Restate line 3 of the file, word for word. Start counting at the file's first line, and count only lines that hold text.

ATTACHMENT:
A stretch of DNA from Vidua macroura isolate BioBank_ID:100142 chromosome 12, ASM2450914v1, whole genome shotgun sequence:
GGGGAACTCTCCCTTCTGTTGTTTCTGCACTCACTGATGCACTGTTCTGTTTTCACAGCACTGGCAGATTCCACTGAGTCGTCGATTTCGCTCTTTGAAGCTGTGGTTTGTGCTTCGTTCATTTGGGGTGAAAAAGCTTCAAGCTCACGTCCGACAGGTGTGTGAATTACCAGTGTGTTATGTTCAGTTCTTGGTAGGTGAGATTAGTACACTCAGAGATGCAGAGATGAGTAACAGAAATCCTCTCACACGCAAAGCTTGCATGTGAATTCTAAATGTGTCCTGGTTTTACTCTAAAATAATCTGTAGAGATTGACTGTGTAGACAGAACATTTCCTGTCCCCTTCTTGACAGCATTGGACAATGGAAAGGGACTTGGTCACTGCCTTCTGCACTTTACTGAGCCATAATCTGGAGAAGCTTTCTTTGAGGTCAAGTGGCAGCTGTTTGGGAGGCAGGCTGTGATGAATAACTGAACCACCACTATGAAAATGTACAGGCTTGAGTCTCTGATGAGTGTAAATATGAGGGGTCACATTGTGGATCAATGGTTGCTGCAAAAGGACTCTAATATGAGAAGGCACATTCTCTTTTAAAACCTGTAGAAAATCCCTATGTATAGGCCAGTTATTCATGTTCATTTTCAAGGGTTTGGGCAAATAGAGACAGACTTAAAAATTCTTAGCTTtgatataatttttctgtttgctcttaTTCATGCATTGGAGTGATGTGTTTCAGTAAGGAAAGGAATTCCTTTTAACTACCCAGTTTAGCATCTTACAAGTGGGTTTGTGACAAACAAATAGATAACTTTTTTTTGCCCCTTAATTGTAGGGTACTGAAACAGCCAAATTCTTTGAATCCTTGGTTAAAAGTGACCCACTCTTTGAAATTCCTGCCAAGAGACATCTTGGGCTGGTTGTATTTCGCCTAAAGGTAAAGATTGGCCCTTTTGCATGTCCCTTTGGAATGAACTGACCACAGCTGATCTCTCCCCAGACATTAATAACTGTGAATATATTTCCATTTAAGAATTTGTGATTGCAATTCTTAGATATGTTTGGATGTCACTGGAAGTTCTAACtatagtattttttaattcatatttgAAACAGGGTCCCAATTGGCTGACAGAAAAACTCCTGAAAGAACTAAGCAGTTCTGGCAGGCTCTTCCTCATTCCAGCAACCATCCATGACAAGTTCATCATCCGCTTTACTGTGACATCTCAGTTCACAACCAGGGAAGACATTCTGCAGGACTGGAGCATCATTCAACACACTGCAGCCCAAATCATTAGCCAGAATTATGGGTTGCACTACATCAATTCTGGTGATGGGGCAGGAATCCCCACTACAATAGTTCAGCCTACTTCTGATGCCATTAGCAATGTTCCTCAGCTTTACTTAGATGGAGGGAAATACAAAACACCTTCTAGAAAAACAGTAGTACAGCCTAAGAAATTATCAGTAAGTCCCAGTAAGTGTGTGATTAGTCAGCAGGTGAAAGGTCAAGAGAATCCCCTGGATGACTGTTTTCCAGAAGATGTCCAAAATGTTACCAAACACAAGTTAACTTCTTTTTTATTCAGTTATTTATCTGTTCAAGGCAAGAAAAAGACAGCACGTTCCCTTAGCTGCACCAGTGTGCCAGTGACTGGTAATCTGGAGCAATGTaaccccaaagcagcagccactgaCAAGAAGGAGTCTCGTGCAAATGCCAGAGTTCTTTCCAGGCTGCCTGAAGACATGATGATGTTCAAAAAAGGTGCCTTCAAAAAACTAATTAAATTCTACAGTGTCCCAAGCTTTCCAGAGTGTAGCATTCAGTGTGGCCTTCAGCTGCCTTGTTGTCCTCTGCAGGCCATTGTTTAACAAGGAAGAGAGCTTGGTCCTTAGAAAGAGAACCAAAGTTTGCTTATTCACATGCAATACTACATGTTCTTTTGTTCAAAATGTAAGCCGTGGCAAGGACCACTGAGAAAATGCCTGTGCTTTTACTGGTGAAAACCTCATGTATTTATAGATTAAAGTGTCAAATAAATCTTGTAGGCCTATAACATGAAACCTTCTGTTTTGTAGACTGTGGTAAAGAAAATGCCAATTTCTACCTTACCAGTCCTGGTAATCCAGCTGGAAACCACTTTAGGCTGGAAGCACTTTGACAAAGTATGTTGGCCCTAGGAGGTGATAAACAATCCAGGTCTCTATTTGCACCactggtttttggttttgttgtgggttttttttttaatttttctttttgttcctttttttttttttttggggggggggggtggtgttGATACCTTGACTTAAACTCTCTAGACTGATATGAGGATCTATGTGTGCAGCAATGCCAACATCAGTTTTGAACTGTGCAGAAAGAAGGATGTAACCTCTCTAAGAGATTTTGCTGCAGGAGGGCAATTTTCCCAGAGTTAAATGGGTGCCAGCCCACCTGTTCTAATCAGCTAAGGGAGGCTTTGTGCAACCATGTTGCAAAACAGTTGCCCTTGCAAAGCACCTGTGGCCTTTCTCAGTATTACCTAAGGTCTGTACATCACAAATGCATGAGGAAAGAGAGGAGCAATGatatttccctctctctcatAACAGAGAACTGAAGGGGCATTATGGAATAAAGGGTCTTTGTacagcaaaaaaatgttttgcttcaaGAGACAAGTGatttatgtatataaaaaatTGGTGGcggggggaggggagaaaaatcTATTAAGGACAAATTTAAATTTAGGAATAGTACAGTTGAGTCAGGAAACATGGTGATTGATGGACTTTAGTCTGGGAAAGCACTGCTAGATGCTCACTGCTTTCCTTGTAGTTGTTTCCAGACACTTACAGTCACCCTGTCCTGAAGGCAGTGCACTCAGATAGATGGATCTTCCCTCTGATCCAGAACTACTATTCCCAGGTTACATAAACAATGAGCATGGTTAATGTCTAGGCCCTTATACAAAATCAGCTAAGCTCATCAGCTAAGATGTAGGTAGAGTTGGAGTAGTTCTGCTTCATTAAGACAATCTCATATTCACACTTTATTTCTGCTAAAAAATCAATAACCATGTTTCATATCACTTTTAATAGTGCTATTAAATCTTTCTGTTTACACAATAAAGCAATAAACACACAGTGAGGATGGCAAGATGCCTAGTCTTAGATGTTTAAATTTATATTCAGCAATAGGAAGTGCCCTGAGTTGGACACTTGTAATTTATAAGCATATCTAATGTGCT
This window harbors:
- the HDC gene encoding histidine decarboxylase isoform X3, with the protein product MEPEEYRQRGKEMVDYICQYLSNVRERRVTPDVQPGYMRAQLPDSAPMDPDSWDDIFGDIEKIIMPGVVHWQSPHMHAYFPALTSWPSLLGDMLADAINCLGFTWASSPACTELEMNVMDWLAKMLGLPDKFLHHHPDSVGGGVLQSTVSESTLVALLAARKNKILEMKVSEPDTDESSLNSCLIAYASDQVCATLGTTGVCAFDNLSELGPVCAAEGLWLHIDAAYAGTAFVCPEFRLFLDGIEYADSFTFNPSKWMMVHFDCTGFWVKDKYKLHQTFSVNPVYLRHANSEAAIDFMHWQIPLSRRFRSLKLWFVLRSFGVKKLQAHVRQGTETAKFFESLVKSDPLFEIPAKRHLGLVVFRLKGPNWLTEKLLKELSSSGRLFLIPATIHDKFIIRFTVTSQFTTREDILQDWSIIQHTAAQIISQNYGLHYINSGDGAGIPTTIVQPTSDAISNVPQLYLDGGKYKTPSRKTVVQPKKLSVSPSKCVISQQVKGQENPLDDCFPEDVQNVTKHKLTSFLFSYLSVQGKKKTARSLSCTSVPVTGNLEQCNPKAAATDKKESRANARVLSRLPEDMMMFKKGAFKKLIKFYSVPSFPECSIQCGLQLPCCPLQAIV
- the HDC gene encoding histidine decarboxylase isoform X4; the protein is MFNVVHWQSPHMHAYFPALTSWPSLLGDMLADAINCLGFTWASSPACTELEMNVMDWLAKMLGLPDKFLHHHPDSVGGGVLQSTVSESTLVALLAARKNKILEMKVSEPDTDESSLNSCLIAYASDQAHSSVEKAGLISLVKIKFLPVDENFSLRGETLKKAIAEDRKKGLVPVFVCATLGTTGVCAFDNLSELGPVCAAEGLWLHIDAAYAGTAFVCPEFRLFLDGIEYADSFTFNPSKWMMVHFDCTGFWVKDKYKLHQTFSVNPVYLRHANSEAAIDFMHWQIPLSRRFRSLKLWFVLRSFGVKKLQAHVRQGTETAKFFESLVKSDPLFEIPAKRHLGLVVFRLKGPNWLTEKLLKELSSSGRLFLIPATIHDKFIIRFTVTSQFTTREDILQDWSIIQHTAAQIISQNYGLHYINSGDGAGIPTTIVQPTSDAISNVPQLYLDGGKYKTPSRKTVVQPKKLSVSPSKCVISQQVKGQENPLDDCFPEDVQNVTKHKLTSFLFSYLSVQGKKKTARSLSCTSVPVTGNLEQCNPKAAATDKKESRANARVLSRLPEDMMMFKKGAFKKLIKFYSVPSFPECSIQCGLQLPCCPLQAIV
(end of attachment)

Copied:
This window harbors: